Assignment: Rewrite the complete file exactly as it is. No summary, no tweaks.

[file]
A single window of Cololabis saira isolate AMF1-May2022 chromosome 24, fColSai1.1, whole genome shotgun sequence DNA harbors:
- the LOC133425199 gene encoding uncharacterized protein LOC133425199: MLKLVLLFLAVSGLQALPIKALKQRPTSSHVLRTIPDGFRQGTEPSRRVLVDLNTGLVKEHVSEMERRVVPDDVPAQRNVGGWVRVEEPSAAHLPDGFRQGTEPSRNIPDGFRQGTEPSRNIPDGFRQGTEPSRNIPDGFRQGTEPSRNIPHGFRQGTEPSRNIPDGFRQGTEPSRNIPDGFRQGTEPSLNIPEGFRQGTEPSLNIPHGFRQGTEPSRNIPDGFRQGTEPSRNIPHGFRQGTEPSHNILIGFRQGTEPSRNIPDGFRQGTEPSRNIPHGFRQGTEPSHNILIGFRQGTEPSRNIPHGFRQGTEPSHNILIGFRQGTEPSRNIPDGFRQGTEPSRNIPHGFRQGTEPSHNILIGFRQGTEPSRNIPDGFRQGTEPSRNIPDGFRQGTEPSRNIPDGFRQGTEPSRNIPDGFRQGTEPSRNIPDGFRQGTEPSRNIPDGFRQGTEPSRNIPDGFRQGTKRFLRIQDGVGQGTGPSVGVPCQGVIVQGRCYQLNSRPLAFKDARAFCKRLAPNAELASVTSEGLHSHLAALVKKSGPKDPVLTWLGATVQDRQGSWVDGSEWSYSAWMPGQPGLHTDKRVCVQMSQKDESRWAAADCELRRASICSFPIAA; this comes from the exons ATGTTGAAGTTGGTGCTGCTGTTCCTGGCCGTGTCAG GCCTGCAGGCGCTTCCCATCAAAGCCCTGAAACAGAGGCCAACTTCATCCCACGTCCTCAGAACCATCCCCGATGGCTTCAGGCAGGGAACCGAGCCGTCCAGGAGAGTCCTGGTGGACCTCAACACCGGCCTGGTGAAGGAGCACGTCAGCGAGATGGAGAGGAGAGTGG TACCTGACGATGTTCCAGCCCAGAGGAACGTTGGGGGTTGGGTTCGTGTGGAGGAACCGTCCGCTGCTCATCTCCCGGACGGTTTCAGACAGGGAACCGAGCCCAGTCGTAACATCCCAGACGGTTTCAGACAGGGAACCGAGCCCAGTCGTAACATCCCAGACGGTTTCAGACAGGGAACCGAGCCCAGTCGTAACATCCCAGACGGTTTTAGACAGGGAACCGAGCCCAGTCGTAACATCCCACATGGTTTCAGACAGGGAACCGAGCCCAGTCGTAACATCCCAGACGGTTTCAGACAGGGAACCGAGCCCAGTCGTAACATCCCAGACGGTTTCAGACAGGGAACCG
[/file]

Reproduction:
A single window of Cololabis saira isolate AMF1-May2022 chromosome 24, fColSai1.1, whole genome shotgun sequence DNA harbors:
- the LOC133425199 gene encoding uncharacterized protein LOC133425199: MLKLVLLFLAVSGLQALPIKALKQRPTSSHVLRTIPDGFRQGTEPSRRVLVDLNTGLVKEHVSEMERRVVPDDVPAQRNVGGWVRVEEPSAAHLPDGFRQGTEPSRNIPDGFRQGTEPSRNIPDGFRQGTEPSRNIPDGFRQGTEPSRNIPHGFRQGTEPSRNIPDGFRQGTEPSRNIPDGFRQGTEPSLNIPEGFRQGTEPSLNIPHGFRQGTEPSRNIPDGFRQGTEPSRNIPHGFRQGTEPSHNILIGFRQGTEPSRNIPDGFRQGTEPSRNIPHGFRQGTEPSHNILIGFRQGTEPSRNIPHGFRQGTEPSHNILIGFRQGTEPSRNIPDGFRQGTEPSRNIPHGFRQGTEPSHNILIGFRQGTEPSRNIPDGFRQGTEPSRNIPDGFRQGTEPSRNIPDGFRQGTEPSRNIPDGFRQGTEPSRNIPDGFRQGTEPSRNIPDGFRQGTEPSRNIPDGFRQGTKRFLRIQDGVGQGTGPSVGVPCQGVIVQGRCYQLNSRPLAFKDARAFCKRLAPNAELASVTSEGLHSHLAALVKKSGPKDPVLTWLGATVQDRQGSWVDGSEWSYSAWMPGQPGLHTDKRVCVQMSQKDESRWAAADCELRRASICSFPIAA; this comes from the exons ATGTTGAAGTTGGTGCTGCTGTTCCTGGCCGTGTCAG GCCTGCAGGCGCTTCCCATCAAAGCCCTGAAACAGAGGCCAACTTCATCCCACGTCCTCAGAACCATCCCCGATGGCTTCAGGCAGGGAACCGAGCCGTCCAGGAGAGTCCTGGTGGACCTCAACACCGGCCTGGTGAAGGAGCACGTCAGCGAGATGGAGAGGAGAGTGG TACCTGACGATGTTCCAGCCCAGAGGAACGTTGGGGGTTGGGTTCGTGTGGAGGAACCGTCCGCTGCTCATCTCCCGGACGGTTTCAGACAGGGAACCGAGCCCAGTCGTAACATCCCAGACGGTTTCAGACAGGGAACCGAGCCCAGTCGTAACATCCCAGACGGTTTCAGACAGGGAACCGAGCCCAGTCGTAACATCCCAGACGGTTTTAGACAGGGAACCGAGCCCAGTCGTAACATCCCACATGGTTTCAGACAGGGAACCGAGCCCAGTCGTAACATCCCAGACGGTTTCAGACAGGGAACCGAGCCCAGTCGTAACATCCCAGACGGTTTCAGACAGGGAACCG